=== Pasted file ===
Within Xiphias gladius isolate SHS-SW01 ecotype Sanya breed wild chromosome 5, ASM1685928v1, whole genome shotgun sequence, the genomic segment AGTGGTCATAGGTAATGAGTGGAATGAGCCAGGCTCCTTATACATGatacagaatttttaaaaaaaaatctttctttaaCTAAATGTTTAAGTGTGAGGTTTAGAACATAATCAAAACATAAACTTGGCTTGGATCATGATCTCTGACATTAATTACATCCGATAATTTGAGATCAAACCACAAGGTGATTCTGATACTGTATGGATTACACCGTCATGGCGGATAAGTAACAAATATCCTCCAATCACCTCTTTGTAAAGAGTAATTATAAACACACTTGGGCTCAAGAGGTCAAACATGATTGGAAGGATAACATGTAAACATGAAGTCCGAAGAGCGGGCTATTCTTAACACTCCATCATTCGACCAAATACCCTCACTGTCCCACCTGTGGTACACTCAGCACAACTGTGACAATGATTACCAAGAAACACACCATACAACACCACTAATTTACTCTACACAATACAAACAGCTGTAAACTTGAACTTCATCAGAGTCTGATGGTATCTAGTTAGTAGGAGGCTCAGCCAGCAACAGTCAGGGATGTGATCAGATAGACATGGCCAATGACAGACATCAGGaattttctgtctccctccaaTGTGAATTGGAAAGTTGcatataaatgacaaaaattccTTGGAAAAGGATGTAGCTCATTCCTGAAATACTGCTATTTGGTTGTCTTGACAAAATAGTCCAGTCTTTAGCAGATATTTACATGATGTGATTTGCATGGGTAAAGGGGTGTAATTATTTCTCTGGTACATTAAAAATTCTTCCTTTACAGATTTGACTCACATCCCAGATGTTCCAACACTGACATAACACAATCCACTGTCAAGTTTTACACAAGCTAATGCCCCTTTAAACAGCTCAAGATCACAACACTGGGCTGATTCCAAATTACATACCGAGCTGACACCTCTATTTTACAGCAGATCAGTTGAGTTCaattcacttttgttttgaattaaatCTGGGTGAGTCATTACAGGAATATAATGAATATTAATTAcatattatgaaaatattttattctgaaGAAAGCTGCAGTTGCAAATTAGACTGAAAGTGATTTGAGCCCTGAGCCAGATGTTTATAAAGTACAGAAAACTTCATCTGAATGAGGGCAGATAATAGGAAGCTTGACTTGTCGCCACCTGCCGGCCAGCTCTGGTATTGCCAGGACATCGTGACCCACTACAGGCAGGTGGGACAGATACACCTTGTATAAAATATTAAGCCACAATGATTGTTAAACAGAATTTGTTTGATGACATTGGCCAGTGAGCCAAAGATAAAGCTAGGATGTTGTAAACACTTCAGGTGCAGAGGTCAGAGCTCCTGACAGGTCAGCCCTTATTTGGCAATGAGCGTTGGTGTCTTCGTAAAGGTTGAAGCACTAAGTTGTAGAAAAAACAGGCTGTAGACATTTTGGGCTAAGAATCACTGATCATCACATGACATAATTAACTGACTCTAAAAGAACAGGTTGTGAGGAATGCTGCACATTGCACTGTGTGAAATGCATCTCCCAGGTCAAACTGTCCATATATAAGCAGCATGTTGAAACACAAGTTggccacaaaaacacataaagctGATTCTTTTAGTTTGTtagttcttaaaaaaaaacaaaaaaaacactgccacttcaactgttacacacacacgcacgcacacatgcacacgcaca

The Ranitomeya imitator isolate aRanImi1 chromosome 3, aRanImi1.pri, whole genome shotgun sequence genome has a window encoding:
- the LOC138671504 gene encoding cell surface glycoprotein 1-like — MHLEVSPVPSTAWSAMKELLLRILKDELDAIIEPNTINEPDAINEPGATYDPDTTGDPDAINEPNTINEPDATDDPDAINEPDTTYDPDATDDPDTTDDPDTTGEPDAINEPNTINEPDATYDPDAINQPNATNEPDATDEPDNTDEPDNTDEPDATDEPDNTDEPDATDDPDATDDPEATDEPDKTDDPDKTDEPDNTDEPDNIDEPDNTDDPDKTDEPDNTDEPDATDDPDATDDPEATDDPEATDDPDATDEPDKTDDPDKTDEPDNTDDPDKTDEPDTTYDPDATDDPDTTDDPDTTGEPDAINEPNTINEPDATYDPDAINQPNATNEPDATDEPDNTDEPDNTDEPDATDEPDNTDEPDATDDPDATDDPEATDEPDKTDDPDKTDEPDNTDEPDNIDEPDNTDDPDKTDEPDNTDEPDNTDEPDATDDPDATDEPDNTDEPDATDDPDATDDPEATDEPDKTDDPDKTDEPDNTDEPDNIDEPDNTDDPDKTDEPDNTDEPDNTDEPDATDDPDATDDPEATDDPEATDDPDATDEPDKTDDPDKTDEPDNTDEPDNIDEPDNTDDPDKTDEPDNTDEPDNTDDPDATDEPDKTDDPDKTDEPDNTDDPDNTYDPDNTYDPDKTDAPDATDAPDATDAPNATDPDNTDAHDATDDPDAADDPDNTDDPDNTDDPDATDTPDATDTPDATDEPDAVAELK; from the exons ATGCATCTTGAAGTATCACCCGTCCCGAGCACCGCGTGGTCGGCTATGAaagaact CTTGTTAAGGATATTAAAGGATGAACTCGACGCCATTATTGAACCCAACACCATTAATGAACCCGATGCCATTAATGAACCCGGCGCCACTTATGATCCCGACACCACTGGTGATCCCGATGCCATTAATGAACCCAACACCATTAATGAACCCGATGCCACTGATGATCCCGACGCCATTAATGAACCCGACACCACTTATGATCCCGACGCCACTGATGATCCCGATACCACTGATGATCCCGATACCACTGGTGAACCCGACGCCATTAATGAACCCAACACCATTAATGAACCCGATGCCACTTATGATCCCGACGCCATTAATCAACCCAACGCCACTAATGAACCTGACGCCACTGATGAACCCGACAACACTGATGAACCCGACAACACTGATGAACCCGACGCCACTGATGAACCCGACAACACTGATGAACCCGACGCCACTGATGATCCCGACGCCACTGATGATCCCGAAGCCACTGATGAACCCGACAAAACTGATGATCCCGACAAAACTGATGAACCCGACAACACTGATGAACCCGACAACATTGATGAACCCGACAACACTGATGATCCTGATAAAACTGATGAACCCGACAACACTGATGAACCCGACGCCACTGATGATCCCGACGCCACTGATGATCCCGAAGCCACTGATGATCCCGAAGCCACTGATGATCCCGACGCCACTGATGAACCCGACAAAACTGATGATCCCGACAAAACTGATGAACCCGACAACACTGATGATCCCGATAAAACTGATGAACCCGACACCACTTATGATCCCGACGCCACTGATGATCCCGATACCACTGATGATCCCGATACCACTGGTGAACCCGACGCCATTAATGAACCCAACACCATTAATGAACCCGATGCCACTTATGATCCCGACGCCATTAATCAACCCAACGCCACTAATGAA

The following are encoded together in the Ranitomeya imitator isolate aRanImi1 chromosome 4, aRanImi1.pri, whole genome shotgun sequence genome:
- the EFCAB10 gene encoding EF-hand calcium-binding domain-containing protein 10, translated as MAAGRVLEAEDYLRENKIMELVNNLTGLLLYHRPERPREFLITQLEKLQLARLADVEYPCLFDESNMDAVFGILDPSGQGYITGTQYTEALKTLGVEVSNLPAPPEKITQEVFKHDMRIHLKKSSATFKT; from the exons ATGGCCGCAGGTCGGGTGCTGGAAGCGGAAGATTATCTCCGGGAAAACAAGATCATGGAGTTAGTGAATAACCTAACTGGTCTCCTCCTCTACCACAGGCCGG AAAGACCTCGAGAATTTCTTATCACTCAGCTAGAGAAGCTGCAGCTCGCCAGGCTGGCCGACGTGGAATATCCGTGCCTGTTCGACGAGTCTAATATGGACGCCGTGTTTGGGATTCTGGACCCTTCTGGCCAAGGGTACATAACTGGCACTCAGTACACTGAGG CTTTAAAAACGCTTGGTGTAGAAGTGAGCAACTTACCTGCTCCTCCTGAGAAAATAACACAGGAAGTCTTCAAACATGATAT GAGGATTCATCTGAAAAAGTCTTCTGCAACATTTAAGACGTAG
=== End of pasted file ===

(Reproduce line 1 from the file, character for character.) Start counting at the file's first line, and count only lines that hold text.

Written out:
Within Xiphias gladius isolate SHS-SW01 ecotype Sanya breed wild chromosome 5, ASM1685928v1, whole genome shotgun sequence, the genomic segment AGTGGTCATAGGTAATGAGTGGAATGAGCCAGGCTCCTTATACATGatacagaatttttaaaaaaaaatctttctttaaCTAAATGTTTAAGTGTGAGGTTTAGAACATAATCAAAACATAAACTTGGCTTGGATCATGATCTCTGACATTAATTACATCCGATAATTTGAGATCAAACCACAAGGTGATTCTGATACTGTATGGATTACACCGTCATGGCGGATAAGTAACAAATATCCTCCAATCACCTCTTTGTAAAGAGTAATTATAAACACACTTGGGCTCAAGAGGTCAAACATGATTGGAAGGATAACATGTAAACATGAAGTCCGAAGAGCGGGCTATTCTTAACACTCCATCATTCGACCAAATACCCTCACTGTCCCACCTGTGGTACACTCAGCACAACTGTGACAATGATTACCAAGAAACACACCATACAACACCACTAATTTACTCTACACAATACAAACAGCTGTAAACTTGAACTTCATCAGAGTCTGATGGTATCTAGTTAGTAGGAGGCTCAGCCAGCAACAGTCAGGGATGTGATCAGATAGACATGGCCAATGACAGACATCAGGaattttctgtctccctccaaTGTGAATTGGAAAGTTGcatataaatgacaaaaattccTTGGAAAAGGATGTAGCTCATTCCTGAAATACTGCTATTTGGTTGTCTTGACAAAATAGTCCAGTCTTTAGCAGATATTTACATGATGTGATTTGCATGGGTAAAGGGGTGTAATTATTTCTCTGGTACATTAAAAATTCTTCCTTTACAGATTTGACTCACATCCCAGATGTTCCAACACTGACATAACACAATCCACTGTCAAGTTTTACACAAGCTAATGCCCCTTTAAACAGCTCAAGATCACAACACTGGGCTGATTCCAAATTACATACCGAGCTGACACCTCTATTTTACAGCAGATCAGTTGAGTTCaattcacttttgttttgaattaaatCTGGGTGAGTCATTACAGGAATATAATGAATATTAATTAcatattatgaaaatattttattctgaaGAAAGCTGCAGTTGCAAATTAGACTGAAAGTGATTTGAGCCCTGAGCCAGATGTTTATAAAGTACAGAAAACTTCATCTGAATGAGGGCAGATAATAGGAAGCTTGACTTGTCGCCACCTGCCGGCCAGCTCTGGTATTGCCAGGACATCGTGACCCACTACAGGCAGGTGGGACAGATACACCTTGTATAAAATATTAAGCCACAATGATTGTTAAACAGAATTTGTTTGATGACATTGGCCAGTGAGCCAAAGATAAAGCTAGGATGTTGTAAACACTTCAGGTGCAGAGGTCAGAGCTCCTGACAGGTCAGCCCTTATTTGGCAATGAGCGTTGGTGTCTTCGTAAAGGTTGAAGCACTAAGTTGTAGAAAAAACAGGCTGTAGACATTTTGGGCTAAGAATCACTGATCATCACATGACATAATTAACTGACTCTAAAAGAACAGGTTGTGAGGAATGCTGCACATTGCACTGTGTGAAATGCATCTCCCAGGTCAAACTGTCCATATATAAGCAGCATGTTGAAACACAAGTTggccacaaaaacacataaagctGATTCTTTTAGTTTGTtagttcttaaaaaaaaacaaaaaaaacactgccacttcaactgttacacacacacgcacgcacacatgcacacgcaca